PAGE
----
YOU notice the weather every day. You don’t see climate change happening every day. That is also one of the prime reasons why people don’t buy into the concept in many parts of the world,” says Somdatta Karak. The former educator, who looks after science communication and public outreach at Hyderabad’s CSIR – Centre for Cellular and Molecular Biology (CCMB), a premier research institute for modern biology, has been making short comics with artist Argha Manna, on climate change as part of the institute’s Climate Change Challenge (CCC) this year.
The challenge was launched last year as a means to get high school students to identify the impact of climate change in their localities and find ways to mitigate them. But most of the entries received last year talked of pollution, not climate crises. “People associate darkness with CO2 pollution, but how CO2 is going to have a much longer-lasting impact by changing the climate is not discussed that widely,” Karak shares.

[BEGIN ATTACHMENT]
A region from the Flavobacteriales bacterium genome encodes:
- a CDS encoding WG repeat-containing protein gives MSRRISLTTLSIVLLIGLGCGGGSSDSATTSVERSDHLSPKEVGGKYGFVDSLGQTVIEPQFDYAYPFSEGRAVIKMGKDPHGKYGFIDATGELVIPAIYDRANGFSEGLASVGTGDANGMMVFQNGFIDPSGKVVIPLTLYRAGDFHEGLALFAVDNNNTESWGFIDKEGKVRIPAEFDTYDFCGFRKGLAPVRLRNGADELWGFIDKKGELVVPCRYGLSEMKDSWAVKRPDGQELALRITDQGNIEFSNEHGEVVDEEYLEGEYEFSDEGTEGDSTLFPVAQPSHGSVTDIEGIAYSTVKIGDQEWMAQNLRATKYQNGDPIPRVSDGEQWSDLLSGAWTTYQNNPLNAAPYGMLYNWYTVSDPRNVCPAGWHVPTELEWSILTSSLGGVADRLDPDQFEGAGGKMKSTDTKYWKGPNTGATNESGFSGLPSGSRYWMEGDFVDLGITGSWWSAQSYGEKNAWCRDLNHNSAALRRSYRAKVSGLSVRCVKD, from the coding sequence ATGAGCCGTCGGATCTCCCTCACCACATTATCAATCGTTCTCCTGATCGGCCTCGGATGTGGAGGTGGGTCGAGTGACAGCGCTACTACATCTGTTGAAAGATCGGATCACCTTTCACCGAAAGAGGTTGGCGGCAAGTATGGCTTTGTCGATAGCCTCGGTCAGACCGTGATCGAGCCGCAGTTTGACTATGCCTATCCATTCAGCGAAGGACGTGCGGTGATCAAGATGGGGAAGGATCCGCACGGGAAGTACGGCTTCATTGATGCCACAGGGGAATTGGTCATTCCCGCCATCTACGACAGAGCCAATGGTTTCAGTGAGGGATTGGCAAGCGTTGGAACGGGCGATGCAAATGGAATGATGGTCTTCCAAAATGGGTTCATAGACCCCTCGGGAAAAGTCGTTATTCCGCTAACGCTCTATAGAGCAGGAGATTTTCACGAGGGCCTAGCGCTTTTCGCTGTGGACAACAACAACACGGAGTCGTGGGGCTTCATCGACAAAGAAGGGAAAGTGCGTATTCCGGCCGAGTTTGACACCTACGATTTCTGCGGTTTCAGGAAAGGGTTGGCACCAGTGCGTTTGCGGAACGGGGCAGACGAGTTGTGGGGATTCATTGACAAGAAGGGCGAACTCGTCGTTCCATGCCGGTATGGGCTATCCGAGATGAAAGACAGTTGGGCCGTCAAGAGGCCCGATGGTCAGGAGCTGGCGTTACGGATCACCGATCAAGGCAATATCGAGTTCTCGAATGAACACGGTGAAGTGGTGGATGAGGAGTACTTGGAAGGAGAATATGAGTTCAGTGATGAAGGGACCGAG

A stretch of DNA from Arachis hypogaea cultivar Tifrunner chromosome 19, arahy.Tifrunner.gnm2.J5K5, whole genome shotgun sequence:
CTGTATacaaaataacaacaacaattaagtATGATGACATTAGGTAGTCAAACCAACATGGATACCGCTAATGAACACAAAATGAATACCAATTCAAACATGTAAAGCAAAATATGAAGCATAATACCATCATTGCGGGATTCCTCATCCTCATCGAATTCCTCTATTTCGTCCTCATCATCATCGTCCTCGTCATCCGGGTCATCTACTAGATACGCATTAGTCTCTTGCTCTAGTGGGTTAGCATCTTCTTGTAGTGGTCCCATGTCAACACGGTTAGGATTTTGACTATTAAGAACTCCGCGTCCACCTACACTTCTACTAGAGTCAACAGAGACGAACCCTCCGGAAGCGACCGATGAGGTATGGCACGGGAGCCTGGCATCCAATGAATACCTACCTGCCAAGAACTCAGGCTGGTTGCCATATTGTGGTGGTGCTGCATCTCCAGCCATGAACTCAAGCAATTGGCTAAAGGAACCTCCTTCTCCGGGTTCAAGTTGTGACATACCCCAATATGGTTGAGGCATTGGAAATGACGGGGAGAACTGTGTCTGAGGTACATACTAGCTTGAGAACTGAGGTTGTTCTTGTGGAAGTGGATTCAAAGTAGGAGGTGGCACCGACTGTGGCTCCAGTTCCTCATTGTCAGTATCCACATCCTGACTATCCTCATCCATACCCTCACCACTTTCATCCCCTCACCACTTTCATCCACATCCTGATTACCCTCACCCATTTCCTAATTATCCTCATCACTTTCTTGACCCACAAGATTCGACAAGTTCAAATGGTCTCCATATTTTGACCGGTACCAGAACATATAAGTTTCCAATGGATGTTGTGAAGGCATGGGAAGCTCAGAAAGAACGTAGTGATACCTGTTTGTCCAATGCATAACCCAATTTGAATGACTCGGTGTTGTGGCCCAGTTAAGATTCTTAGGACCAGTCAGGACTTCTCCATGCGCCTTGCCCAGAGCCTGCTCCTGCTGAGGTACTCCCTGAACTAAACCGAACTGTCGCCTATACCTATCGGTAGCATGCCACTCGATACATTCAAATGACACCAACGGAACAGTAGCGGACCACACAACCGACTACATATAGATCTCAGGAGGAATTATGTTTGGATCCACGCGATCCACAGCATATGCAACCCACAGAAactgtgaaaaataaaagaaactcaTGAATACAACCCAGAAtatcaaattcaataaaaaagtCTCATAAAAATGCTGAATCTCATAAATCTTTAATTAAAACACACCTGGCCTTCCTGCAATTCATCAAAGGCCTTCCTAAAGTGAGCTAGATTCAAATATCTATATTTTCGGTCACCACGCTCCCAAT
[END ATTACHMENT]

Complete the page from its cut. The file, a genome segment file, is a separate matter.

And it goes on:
Therefore this year, before the challenge opens up for young students today, a series of discussions have been put out on YouTube with scientists, activists, social entrepreneurs and the like, to prime them on the issue. After the discussions, the team realised that the sessions might be a tad too complicated and then the idea of condensing each session into a comic came to be. So far, three comics have been released online — while the first addresses what climate change is, the other two are centred on balancing energy and the climate crisis, and caring for others during this crisis — and two more are yet to come. “There’s a dearth of content around the climate crisis in India. There’s of course a lot of writing, but not everybody wants to read a 2,000-word article or relate to it. So, comics play a good role,” Karak asserts.
Bigyan, an initiative by researchers that creates science content for school students in Bengali, is also translating the comics. In addition, CSIR-CCMB has also made five zines inspired by the work that they do in the institute. And next year, Karak reveals that games on climate crises will also be developed and part of the challenge this year is to get concepts of the games from school students themselves.
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